When Yukon Zinc shut down its Wolverine mine in January 2015, it was supposed to be temporary.
At a meeting in Whitehorse last August, Yukon Zinc CEO Jing You Lu said he’d like to see the mine reopen when metal prices recover.
“Why not?” he said at the time. “If the markets resume and we can make money, why not?”
But as time passes, that outcome is looking increasingly unlikely.
In December, the Yukon government approved an updated closure plan that allows the mine to fill completely with water. The government has also required that Yukon Zinc install two cement plugs in the mine before September, to prevent any of that water from leaking out.
Once that happens, putting the mine back into production would require those plugs be removed and the water be pumped out, at a cost that is likely rising with the water levels.
Bob Holmes, director of mineral resources with the Yukon government, said Yukon Zinc was always going to plug the mine at the end of production. But the plugs are now needed as part of the temporary closure, he said, because Yukon Zinc stopped pumping out the Wolverine mine last year, and the mine will be completely flooded by the fall of 2017.
Yukon Zinc’s updated closure plan, submitted to the government in July 2015, largely assumes that the mine will not reopen.
“Final closure, as defined in this plan, is presumed to occur following an extended temporary closure period,” it reads.
However, it does include an overview of what would be required if the mine were to reopen.
Before the mine could be pumped out, rehabilitation work would be required in more than 20 locations on the main ramp and associated infrastructure, according to the plan.
The cost of that work alone is estimated at $3.26 million.
Still, neither the government nor Yukon Zinc has confirmed that the mine is closed for good.
“I don’t think anybody knows,” said Holmes. “The business plans for the company are something they have to figure out.”
Alex Wu, a spokesperson for Yukon Zinc, said only that “There’s no plan to reopen the operations anytime soon.”
But Holmes did confirm that the cost of reopening the mine is likely rising. And even if the mine did reopen, it probably has only two or three more years of production left, according to the closure plan.
That the Wolverine mine may never go back into production is perhaps unsurprising. And even if it doesn’t, the Wolverine deposit extends beyond the existing mine. Holmes said it’s possible that part of the mine ramp could be pumped out to access the rest of that resource.
“If the ground is valuable enough, there’s all kinds of different ways to get at it,” he said.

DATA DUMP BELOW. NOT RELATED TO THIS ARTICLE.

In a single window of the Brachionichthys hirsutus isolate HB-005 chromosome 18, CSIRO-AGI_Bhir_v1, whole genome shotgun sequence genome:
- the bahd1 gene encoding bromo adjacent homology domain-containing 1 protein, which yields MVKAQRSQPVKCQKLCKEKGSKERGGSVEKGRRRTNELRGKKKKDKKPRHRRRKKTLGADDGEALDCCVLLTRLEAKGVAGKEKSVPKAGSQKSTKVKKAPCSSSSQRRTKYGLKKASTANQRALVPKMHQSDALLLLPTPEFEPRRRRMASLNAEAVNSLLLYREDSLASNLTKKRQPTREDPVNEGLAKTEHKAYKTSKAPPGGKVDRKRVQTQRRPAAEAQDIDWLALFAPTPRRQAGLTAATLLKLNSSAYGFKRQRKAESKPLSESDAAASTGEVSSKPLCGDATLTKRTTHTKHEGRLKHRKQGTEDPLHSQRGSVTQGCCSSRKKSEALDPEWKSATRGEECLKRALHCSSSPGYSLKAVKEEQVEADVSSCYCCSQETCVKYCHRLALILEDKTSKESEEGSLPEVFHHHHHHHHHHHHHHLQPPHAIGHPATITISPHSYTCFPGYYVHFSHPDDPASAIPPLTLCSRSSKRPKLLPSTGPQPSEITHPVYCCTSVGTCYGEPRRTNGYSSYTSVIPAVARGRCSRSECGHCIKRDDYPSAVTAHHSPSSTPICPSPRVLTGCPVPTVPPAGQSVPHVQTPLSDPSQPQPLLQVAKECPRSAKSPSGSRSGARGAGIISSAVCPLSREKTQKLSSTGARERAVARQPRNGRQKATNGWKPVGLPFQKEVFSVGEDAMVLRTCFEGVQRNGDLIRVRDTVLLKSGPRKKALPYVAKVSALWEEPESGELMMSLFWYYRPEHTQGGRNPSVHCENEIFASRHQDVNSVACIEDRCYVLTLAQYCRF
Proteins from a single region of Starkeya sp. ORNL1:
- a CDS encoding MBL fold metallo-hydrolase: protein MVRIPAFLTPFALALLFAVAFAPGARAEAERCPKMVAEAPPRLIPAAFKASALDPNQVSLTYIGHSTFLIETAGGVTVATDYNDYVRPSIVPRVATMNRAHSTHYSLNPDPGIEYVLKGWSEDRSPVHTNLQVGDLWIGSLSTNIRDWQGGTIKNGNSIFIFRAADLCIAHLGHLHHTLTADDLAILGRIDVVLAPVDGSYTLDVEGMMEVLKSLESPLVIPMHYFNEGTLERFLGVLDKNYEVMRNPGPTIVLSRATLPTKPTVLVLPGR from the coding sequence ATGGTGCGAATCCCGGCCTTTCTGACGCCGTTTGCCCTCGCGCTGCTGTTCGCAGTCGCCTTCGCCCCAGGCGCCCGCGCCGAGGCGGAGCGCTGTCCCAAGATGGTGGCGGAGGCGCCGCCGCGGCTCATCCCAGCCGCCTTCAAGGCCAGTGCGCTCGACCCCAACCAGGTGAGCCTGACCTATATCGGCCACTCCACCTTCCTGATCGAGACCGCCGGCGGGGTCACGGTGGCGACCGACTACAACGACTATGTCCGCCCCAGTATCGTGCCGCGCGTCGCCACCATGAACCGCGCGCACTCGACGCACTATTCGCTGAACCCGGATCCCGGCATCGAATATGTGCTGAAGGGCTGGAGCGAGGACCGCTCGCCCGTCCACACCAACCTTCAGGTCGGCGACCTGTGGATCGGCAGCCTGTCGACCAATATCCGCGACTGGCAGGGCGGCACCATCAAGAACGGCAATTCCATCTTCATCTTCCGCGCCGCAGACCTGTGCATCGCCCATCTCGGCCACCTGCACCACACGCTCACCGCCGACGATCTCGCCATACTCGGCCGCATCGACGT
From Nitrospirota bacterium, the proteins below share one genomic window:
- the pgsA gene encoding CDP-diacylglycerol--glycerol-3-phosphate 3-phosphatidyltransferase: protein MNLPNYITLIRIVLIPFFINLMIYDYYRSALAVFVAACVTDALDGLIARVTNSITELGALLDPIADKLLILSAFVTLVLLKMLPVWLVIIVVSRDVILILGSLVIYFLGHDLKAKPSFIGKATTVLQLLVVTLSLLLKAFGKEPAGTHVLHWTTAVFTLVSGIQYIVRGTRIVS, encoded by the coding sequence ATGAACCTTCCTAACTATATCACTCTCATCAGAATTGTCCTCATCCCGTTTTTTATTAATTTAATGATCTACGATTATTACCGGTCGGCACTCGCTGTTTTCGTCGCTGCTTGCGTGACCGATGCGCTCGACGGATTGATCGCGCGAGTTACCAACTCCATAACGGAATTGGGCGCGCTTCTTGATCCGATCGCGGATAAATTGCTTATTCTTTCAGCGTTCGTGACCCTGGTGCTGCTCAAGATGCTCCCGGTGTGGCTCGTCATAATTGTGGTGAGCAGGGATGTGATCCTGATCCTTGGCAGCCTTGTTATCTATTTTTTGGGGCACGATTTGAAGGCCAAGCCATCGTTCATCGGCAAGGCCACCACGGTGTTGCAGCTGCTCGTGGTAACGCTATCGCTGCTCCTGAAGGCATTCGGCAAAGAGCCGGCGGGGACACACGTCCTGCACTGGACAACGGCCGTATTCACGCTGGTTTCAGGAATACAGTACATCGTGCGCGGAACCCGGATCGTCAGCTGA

Still, the issue raises some questions about the creditor protection process that allowed Yukon Zinc to keep the mine while getting rid of some of the debt it owed to contractors. In September, Yukon Zinc’s creditors voted to accept a plan that saw those owed less than $5,000 paid out in full, while those owed more received either $5,000 or up to 11.5 cents on the dollar. Yukon Zinc emerged from the creditor protection process on Oct. 13.
Jonathan Williams, a lawyer involved in the case last year, said the creditor protection process was designed to prevent struggling companies from being torn apart by those to whom they owe money. The community as a whole will suffer if that’s allowed to happen, he explained. It’s better to allow a company some relief from its creditors so that it can restructure, keep operating and keep people employed over the long term.
“The idea is to keep things going as a going concern for the benefit of the community,” he said.
But in this case, he said, it’s not clear what the creditors gained. “How did the community benefit from this process?”
Certainly, the creditors did get some money. If the company had gone bankrupt, that most likely wouldn’t have happened. But Williams wondered whether the community might not have benefited more if Yukon Zinc had declared bankruptcy and sold the mine to the highest bidder, instead of putting it into mothballs.
There was at least one interested buyer. MinQuest, an Australian junior mining company, promised last year to try and put the mine back into production if it were allowed to purchase it from Yukon Zinc.
Of course, that may have been an empty promise. The mine was already flooding back then, and MinQuest never secured the financing it would have needed to buy Wolverine.
But Jeremy Read, MinQuest’s managing director, still says he’s interested in using the processing plant at Wolverine to process copper ore from his company’s nearby Fyre Lake project, though he’s now given up on the mine itself. For months, he’s been trying to strike a deal with Yukon Zinc, without success.
“To date we have not yet been able to agree (to) a deal with Yukon Zinc for accessing the processing plant at Wolverine, but we have been trying very hard to do so,” he wrote in an email.
And so the property sits, idling, as the mine fills with water.
To be fair, metal prices remain low. Wolverine isn’t the only Yukon mine to have closed in recent years – Alexco Resources also closed its Bellekeno silver mine in 2013, and also said it would be temporary. As Williams acknowledged, “Maybe nobody could run (Wolverine) economically right now.”
But if creditor protection is supposed to allow a company to restructure so that it can keep operating and keep employing local people – well, so far, that hasn’t happened here.
Contact Maura Forrest at firstname.lastname@example.org